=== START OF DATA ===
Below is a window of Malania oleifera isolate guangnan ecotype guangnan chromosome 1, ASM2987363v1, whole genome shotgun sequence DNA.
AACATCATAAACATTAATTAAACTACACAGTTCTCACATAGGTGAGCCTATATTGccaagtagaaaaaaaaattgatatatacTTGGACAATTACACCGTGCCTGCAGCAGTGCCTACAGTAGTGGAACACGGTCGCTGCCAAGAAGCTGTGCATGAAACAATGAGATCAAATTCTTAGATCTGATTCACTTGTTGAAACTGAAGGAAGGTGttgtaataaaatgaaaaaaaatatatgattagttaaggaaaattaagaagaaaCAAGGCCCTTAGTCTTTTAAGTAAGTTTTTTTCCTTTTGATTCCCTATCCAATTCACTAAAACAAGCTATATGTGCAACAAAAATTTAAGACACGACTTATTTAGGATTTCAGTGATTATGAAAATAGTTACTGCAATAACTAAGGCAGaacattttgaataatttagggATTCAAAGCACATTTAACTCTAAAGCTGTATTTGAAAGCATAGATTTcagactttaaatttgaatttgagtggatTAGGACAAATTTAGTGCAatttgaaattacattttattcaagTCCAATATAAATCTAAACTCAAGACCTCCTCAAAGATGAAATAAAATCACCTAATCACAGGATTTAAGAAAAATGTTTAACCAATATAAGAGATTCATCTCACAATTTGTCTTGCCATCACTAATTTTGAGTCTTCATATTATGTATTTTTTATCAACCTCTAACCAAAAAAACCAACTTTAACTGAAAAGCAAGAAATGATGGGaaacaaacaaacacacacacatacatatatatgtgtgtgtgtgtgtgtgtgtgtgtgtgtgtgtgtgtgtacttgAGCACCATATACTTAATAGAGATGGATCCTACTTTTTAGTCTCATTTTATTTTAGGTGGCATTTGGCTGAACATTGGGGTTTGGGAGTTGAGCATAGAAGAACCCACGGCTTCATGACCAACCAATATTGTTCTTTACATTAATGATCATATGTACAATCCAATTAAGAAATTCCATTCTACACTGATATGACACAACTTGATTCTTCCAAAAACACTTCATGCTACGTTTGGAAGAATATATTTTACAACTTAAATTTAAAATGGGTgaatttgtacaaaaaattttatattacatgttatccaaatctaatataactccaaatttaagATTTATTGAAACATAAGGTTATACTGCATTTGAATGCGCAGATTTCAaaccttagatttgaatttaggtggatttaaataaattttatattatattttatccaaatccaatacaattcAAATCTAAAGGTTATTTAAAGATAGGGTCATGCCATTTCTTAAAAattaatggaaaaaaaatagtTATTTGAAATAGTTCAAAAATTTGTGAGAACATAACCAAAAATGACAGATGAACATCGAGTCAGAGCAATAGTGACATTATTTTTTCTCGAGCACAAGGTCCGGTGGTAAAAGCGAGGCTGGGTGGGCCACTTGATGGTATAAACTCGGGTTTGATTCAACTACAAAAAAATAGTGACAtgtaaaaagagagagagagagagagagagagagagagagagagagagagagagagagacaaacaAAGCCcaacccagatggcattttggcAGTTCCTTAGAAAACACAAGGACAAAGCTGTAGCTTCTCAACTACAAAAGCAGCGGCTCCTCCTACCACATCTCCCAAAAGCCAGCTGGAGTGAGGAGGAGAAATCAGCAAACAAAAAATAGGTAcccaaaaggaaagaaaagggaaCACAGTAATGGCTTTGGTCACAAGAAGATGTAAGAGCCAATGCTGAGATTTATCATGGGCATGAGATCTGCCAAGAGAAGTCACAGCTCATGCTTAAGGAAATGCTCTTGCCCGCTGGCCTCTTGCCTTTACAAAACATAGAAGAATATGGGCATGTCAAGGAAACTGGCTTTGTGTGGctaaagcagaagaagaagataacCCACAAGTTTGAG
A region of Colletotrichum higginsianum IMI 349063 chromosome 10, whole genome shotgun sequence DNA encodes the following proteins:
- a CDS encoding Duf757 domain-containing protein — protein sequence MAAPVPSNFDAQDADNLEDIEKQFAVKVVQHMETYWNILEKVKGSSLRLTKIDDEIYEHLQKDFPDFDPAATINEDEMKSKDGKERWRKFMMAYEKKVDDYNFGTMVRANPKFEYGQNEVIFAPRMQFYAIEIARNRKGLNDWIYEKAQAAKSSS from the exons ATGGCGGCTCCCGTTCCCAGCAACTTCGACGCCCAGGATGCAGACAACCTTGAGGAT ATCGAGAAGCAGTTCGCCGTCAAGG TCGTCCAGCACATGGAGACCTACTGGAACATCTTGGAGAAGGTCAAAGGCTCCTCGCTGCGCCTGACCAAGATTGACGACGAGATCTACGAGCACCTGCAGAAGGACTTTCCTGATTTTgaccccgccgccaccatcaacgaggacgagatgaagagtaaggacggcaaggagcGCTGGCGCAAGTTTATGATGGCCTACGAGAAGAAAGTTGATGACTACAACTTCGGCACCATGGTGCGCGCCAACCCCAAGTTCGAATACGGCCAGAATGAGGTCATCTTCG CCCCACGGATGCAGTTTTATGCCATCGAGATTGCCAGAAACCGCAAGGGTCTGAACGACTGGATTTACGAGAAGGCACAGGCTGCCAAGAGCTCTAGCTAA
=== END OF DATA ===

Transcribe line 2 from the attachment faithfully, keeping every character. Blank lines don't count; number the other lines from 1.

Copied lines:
AACATCATAAACATTAATTAAACTACACAGTTCTCACATAGGTGAGCCTATATTGccaagtagaaaaaaaaattgatatatacTTGGACAATTACACCGTGCCTGCAGCAGTGCCTACAGTAGTGGAACACGGTCGCTGCCAAGAAGCTGTGCATGAAACAATGAGATCAAATTCTTAGATCTGATTCACTTGTTGAAACTGAAGGAAGGTGttgtaataaaatgaaaaaaaatatatgattagttaaggaaaattaagaagaaaCAAGGCCCTTAGTCTTTTAAGTAAGTTTTTTTCCTTTTGATTCCCTATCCAATTCACTAAAACAAGCTATATGTGCAACAAAAATTTAAGACACGACTTATTTAGGATTTCAGTGATTATGAAAATAGTTACTGCAATAACTAAGGCAGaacattttgaataatttagggATTCAAAGCACATTTAACTCTAAAGCTGTATTTGAAAGCATAGATTTcagactttaaatttgaatttgagtggatTAGGACAAATTTAGTGCAatttgaaattacattttattcaagTCCAATATAAATCTAAACTCAAGACCTCCTCAAAGATGAAATAAAATCACCTAATCACAGGATTTAAGAAAAATGTTTAACCAATATAAGAGATTCATCTCACAATTTGTCTTGCCATCACTAATTTTGAGTCTTCATATTATGTATTTTTTATCAACCTCTAACCAAAAAAACCAACTTTAACTGAAAAGCAAGAAATGATGGGaaacaaacaaacacacacacatacatatatatgtgtgtgtgtgtgtgtgtgtgtgtgtgtgtgtgtgtgtacttgAGCACCATATACTTAATAGAGATGGATCCTACTTTTTAGTCTCATTTTATTTTAGGTGGCATTTGGCTGAACATTGGGGTTTGGGAGTTGAGCATAGAAGAACCCACGGCTTCATGACCAACCAATATTGTTCTTTACATTAATGATCATATGTACAATCCAATTAAGAAATTCCATTCTACACTGATATGACACAACTTGATTCTTCCAAAAACACTTCATGCTACGTTTGGAAGAATATATTTTACAACTTAAATTTAAAATGGGTgaatttgtacaaaaaattttatattacatgttatccaaatctaatataactccaaatttaagATTTATTGAAACATAAGGTTATACTGCATTTGAATGCGCAGATTTCAaaccttagatttgaatttaggtggatttaaataaattttatattatattttatccaaatccaatacaattcAAATCTAAAGGTTATTTAAAGATAGGGTCATGCCATTTCTTAAAAattaatggaaaaaaaatagtTATTTGAAATAGTTCAAAAATTTGTGAGAACATAACCAAAAATGACAGATGAACATCGAGTCAGAGCAATAGTGACATTATTTTTTCTCGAGCACAAGGTCCGGTGGTAAAAGCGAGGCTGGGTGGGCCACTTGATGGTATAAACTCGGGTTTGATTCAACTACAAAAAAATAGTGACAtgtaaaaagagagagagagagagagagagagagagagagagagagagagagagagagacaaacaAAGCCcaacccagatggcattttggcAGTTCCTTAGAAAACACAAGGACAAAGCTGTAGCTTCTCAACTACAAAAGCAGCGGCTCCTCCTACCACATCTCCCAAAAGCCAGCTGGAGTGAGGAGGAGAAATCAGCAAACAAAAAATAGGTAcccaaaaggaaagaaaagggaaCACAGTAATGGCTTTGGTCACAAGAAGATGTAAGAGCCAATGCTGAGATTTATCATGGGCATGAGATCTGCCAAGAGAAGTCACAGCTCATGCTTAAGGAAATGCTCTTGCCCGCTGGCCTCTTGCCTTTACAAAACATAGAAGAATATGGGCATGTCAAGGAAACTGGCTTTGTGTGGctaaagcagaagaagaagataacCCACAAGTTTGAG